In this illusion by Richard Russell, the same face appears to be female when the skin tone is made lighter (left image) and male when the skin tone is made darker (right image).
The illusion works because changing the skin tone affects the face’s contrast – the difference between the darkest parts of the face (lips and eyes) and lightest parts (the skin).
Few would regard facial contrast as a defining feature of either sex, but in fact, contrast is on average higher in females than males.
Even without consciously knowing it, our brains are attuned to the difference in contrast between the sexes, and so contrast is one cue the brain uses to determine gender. When other cues are removed, contrast can be the deciding factor.
Photographed in 2014-09 along Grand' Rue, Montreux, Switzerland ~~~
For English speakers, the bus in front is Very Funny :-)
In case you are curious:
- Vevey-Funi is Vevey-Mont Pelerin funicular station in Vevey.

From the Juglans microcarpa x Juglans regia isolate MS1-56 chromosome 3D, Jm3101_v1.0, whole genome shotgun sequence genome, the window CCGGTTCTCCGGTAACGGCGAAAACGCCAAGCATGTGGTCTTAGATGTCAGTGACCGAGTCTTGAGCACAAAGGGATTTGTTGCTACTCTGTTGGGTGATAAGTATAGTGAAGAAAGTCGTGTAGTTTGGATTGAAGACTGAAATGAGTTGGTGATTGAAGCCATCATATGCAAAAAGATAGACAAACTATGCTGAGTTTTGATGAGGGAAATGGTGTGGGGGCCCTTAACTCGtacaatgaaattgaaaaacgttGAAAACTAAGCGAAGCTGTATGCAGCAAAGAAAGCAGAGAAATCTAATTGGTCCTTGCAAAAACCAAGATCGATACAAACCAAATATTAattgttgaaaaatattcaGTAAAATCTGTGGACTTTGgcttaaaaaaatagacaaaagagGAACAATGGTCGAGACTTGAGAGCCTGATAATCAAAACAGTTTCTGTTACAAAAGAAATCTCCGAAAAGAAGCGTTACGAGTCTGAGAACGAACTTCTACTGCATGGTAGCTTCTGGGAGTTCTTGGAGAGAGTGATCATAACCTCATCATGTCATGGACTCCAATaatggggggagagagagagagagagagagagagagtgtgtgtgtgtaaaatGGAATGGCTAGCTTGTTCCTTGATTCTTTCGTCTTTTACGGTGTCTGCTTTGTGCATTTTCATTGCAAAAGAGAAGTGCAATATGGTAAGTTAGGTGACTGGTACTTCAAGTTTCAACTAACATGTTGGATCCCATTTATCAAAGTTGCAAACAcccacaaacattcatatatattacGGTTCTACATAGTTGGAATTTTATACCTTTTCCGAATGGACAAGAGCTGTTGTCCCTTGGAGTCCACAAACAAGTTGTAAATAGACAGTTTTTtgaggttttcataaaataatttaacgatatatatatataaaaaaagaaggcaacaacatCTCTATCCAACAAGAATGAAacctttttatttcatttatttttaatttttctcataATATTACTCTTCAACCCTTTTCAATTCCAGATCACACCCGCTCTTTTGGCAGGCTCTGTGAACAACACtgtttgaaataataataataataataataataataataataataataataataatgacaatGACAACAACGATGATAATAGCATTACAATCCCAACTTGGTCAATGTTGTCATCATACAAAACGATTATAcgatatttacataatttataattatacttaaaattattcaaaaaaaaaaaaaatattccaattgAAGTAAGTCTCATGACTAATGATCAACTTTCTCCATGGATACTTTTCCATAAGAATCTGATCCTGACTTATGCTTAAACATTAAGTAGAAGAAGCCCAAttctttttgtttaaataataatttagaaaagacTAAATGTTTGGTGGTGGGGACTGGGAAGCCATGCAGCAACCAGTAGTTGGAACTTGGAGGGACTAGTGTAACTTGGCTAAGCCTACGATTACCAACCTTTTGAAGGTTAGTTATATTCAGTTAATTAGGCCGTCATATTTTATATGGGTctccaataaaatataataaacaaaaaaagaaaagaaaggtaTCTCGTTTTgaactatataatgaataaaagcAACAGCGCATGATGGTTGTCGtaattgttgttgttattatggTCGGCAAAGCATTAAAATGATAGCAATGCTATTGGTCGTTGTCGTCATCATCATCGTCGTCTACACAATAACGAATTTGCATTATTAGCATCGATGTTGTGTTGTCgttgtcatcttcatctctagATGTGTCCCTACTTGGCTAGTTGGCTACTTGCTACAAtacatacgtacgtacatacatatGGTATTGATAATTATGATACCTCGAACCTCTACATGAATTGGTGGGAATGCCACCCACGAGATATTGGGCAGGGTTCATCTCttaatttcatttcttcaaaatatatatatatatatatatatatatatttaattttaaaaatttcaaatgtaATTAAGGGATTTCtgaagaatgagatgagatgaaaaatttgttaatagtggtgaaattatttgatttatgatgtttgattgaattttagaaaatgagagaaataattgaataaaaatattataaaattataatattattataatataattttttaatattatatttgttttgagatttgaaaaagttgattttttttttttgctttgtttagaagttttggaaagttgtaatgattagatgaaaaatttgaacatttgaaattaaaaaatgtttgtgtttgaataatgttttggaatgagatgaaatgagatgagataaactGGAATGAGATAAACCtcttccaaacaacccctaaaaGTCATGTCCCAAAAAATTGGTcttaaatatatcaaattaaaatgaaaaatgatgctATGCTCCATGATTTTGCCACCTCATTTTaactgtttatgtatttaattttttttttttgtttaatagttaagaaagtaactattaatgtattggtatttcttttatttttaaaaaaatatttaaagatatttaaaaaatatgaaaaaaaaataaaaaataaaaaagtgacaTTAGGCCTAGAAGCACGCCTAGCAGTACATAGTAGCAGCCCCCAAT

- Left red arrow in the upper pic: Eurotel Montreux, Grand' Rue 81, 1820 Montreux, Switzerland
- Right red arrow: Fer de Lance, Grand' Rue 74, 1820 Montreux, Switzerland
For those who know Chinese ... I photographed this funny exit sign in Málaga Cathedral, Málaga, Spain in 2017 June.
Instead of blaming the clueless Spanish sign maker, perhaps the whip should be applied to Google.
Do a Google translate of the Spanish word "Salida" into Chinese, and you get 產量.
The Spanish sign maker was merely following the maxim "In Google We Trust" ... a bit worrying in a cathedral :-)
(產量 means something along the line of: Production output / yield ... not "Exit")
Walpa Gorge is a gorge between two of the highest domes in Kata Tjuta (The Olgas), Northern Territory, Australia.
Here is a rare, but most stunning scenery of water pouring down the cliff faces of the gorge:
The photograph was taken in 2013-05 in pouring rain. The rain ruined my camera ... but to be able to witness such a scene is well worth it.
Photograph courtesy of Ricky who was mad enough to be with me in that trip.
As of today, I can't find any picture posted by others on the internet of the gorge in the rain.
The 2 photographs here are Soft Tree Ferns, Dicksonia antarctica. They have fallen or bent into an arch. On reaching the ground, the stems turn vertical and continue to grow and hence having the appearance of giant caterpillars crawling on the forest floor.
Although Dicksonia antarctica is a common species in Australia, seeing them in a caterpillar state is quite rare.